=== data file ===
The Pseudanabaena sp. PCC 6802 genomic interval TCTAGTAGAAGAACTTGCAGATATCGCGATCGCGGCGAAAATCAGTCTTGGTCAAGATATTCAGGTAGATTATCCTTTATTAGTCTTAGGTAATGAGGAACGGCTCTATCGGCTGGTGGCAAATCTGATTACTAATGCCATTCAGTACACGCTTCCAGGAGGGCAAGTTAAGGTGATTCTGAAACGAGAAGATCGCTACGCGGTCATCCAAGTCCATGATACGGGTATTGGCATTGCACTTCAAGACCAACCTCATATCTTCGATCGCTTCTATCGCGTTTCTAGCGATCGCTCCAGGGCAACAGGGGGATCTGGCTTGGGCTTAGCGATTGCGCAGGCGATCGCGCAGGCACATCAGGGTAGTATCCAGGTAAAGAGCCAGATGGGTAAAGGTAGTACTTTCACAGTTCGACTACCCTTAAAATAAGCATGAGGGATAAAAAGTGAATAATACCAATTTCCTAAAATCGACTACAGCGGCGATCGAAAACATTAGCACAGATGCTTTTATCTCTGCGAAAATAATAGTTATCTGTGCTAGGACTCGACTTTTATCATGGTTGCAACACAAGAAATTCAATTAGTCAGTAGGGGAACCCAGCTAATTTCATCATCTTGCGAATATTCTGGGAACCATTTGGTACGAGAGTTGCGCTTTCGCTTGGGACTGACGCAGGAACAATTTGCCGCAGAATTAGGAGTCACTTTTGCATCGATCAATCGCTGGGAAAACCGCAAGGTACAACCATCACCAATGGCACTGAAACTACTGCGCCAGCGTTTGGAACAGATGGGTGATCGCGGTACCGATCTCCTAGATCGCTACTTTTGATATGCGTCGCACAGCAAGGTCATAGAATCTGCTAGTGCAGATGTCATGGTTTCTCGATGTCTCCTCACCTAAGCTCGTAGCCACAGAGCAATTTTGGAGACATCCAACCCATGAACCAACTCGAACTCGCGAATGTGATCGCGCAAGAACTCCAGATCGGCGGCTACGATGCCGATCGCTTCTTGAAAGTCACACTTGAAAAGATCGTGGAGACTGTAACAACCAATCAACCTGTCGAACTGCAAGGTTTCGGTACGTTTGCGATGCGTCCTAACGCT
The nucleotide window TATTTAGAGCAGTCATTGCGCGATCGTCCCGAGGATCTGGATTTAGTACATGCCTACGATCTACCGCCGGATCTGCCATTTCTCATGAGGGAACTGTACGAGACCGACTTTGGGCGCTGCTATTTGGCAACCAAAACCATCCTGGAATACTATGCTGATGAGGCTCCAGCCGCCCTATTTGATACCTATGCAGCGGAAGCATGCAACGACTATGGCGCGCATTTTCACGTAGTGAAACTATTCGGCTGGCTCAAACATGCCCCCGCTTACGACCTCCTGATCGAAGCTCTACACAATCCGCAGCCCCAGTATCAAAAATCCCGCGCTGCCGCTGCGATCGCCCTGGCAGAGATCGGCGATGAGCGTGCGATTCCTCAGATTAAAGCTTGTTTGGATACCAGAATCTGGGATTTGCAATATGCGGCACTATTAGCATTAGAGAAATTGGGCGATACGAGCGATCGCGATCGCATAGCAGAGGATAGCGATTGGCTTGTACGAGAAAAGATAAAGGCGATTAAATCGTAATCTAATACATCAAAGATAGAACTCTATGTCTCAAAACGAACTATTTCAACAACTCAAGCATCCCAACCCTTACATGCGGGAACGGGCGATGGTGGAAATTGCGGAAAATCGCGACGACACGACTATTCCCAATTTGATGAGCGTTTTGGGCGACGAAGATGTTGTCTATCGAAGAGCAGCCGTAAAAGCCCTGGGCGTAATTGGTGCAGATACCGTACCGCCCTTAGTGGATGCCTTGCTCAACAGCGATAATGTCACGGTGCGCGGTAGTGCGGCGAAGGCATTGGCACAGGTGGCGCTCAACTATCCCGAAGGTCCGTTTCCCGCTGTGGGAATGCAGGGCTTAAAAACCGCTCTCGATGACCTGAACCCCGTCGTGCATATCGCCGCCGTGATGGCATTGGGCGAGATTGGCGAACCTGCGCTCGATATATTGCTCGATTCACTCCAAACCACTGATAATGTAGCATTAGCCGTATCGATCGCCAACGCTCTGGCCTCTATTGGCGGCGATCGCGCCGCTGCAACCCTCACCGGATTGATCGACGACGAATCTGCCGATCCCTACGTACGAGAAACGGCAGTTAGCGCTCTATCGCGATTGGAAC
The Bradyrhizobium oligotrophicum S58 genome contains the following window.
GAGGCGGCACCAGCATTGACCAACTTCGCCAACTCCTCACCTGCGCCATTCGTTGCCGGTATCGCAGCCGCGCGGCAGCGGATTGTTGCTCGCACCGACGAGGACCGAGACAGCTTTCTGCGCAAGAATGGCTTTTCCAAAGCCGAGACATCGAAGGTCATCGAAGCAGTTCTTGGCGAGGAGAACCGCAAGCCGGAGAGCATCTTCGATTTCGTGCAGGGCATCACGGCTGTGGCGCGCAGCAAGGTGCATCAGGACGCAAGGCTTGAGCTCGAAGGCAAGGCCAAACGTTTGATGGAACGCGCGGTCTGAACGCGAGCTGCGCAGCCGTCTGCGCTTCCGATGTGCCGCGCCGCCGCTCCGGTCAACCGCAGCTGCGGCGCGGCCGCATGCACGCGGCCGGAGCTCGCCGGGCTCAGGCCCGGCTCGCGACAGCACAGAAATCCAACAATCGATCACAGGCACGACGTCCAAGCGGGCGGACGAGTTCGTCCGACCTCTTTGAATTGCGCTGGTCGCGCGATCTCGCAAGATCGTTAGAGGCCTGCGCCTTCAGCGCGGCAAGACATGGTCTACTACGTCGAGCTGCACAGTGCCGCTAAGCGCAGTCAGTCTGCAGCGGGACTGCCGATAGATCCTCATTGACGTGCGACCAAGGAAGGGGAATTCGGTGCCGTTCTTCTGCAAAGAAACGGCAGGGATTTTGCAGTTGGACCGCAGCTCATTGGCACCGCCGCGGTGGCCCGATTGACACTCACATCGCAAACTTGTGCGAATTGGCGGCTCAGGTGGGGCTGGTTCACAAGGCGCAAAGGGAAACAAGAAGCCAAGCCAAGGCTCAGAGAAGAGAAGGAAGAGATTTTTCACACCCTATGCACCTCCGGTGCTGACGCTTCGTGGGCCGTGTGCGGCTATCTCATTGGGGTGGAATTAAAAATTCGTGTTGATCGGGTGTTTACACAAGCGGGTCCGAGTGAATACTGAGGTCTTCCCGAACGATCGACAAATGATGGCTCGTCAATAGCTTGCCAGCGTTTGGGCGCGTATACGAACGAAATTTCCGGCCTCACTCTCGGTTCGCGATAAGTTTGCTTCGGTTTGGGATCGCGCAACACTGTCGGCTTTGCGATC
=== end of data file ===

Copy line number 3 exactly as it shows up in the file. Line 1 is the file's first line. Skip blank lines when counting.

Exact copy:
The Bradyrhizobium oligotrophicum S58 genome contains the following window.